“Are ye mad, young woman?” said the male. “I come for a leech, and ye proffer me a washerwoman;” and it went out in dudgeon.

“There is a stupid creature,” said Margaret sadly.

Presently came a female to tell the symptoms of her sick child. Margaret stopped it.

“We are forbidden by the bailiff to sell drugs. But I will gladly wash, iron, and starch your linen for you-and-I will come and fetch it from your house.”

“Oh, ay,” said the female. “Well, I have some smocks and ruffs foul. Come for them; and when you are there, you can look at the boy;” and it told her where it lived, and when its husband would be out; yet it was rather fond of its husband than not.

An introduction is an introduction. And two or three patients out of all those who came and were denied medicine made Doctor Margaret their washerwoman.

“Now, Martin, you must help. I’ll no more cats than can slay mice.”

“Mistress, the stomach is not awanting for’t, but the headpiece, worst luck.”

“Oh! I mean not the starching and ironing; that takes a woman and a handy one. But the bare washing; a man can surely contrive that. Why, a mule has wit enough in’s head to do’t with his hoofs, an’ ye could drive him into the tub. Come, off doublet, and try.”

“I am your man,” said the brave old soldier, stripping for the unwonted toil. “I’ll risk my arm in soapsuds, an you will risk your glory.”

“My what?”

“Your glory and honour as a — washerwoman.”

“Gramercy! if you are man enough to bring me half-washed linen t’ iron, I am woman enough to fling’t back i’ the suds.”

And so the brave girl and the brave soldier worked with a will, and kept the wolf from the door. More they could not do. Margaret had repaired the “To-morrow box,” and as she leaned over the glue, her tears mixed with it, and she cemented her exiled lover’s box with them, at which a smile is allowable, but an intelligent smile tipped with pity, please, and not the empty guffaw of the nineteenth-century-jackass, burlesquing Bibles, and making fun of all things except fun. But when mended it stood unreplenished. They kept the weekly rent paid, and the pot boiling, but no more.

And now came a concatenation. Recommended from one to another, Margaret washed for the mayor. And bringing home the clean linen one day she heard in the kitchen that his worship’s only daughter was stricken with disease, and not like to live, Poor Margaret could not help cross-questioning, and a female servant gave her such of the symptoms as she had observed. But they were too general. However, one gossip would add one fact, and another another. And Margaret pondered them all.

At last one day she met the mayor himself. He recognized her directly. “Why, you are the unlicensed doctor.” “I was,” said she, “but now I’m your worship’s washerwoman.” The dignitary coloured, and said that was rather a come down. “Nay, I bear no malice; for your worship might have been harder. Rather would I do you a good turn. Sir, you have a sick daughter. Let me see her.”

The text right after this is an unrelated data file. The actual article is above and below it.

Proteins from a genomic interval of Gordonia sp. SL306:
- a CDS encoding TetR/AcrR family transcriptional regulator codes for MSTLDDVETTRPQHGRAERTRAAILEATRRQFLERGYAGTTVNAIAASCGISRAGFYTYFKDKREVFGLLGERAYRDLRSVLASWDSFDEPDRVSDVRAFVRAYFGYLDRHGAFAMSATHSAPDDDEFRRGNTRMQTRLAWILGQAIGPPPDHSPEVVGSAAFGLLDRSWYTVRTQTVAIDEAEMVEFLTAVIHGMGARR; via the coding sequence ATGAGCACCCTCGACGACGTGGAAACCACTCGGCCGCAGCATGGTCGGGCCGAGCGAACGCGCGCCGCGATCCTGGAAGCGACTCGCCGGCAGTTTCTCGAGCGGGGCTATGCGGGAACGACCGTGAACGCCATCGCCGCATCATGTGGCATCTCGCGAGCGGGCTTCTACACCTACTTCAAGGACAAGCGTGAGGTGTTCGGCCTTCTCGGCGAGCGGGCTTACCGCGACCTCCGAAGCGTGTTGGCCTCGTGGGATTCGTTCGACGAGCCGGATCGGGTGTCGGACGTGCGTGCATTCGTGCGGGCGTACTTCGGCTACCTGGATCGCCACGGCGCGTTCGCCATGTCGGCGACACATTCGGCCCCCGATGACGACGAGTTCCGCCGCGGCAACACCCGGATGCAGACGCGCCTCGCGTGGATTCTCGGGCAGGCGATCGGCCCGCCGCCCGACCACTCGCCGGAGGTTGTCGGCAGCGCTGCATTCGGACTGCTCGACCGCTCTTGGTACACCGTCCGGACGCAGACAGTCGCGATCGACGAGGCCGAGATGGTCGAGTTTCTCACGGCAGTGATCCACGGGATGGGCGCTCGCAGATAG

The mayor shook his head. “That cannot be. The law I do enforce on others I may not break myself.” Margaret opened her eyes. “Alack, sir, I seek no guerdon now for curing folk; why, I am a washerwoman. I trow one may heal all the world, an if one will but let the world starve one in return.” “That is no more than just,” said the mayor: he added, “an’ ye make no trade on’t, there is no offence.” “Then let me see her.”

“What avails it? The learnedest leeches in Rotterdam have all seen her, and bettered her nought. Her ill is inscrutable. One skilled wight saith spleen; another, liver; another, blood; another, stomach; and another, that she is possessed; and in very truth, she seems to have a demon; shunneth all company; pineth alone; eateth no more victuals than might diet a sparrow. Speaketh seldom, nor hearkens them that speak, and weareth thinner and paler and nearer and nearer the grave, well-a-day.” “Sir,” said Margaret, “an if you take your velvet doublet to half-a-dozen of shops in Rotterdam, and speer is this fine or sorry velvet, and worth how much the ell, those six traders will eye it and feel it, and all be in one story to a letter. And why? Because they know their trade. And your leeches are all in different stories. Why? Because they know not their trade. I have heard my father say each is enamoured of some one evil, and seeth it with his bat’s eye in every patient. Had they stayed at home, and never seen your daughter, they had answered all the same, spleen, blood, stomach, lungs, liver, lunacy, or as they call it possession. Let me see her. We are of a sex, and that is much.” And when he still hesitated, “Saints of heaven!” cried she, giving way to the irritability of a breeding woman, “is this how men love their own flesh and blood? Her mother had ta’en me in her arms ere this, and carried me to the sick room.” And two violet eyes flashed fire.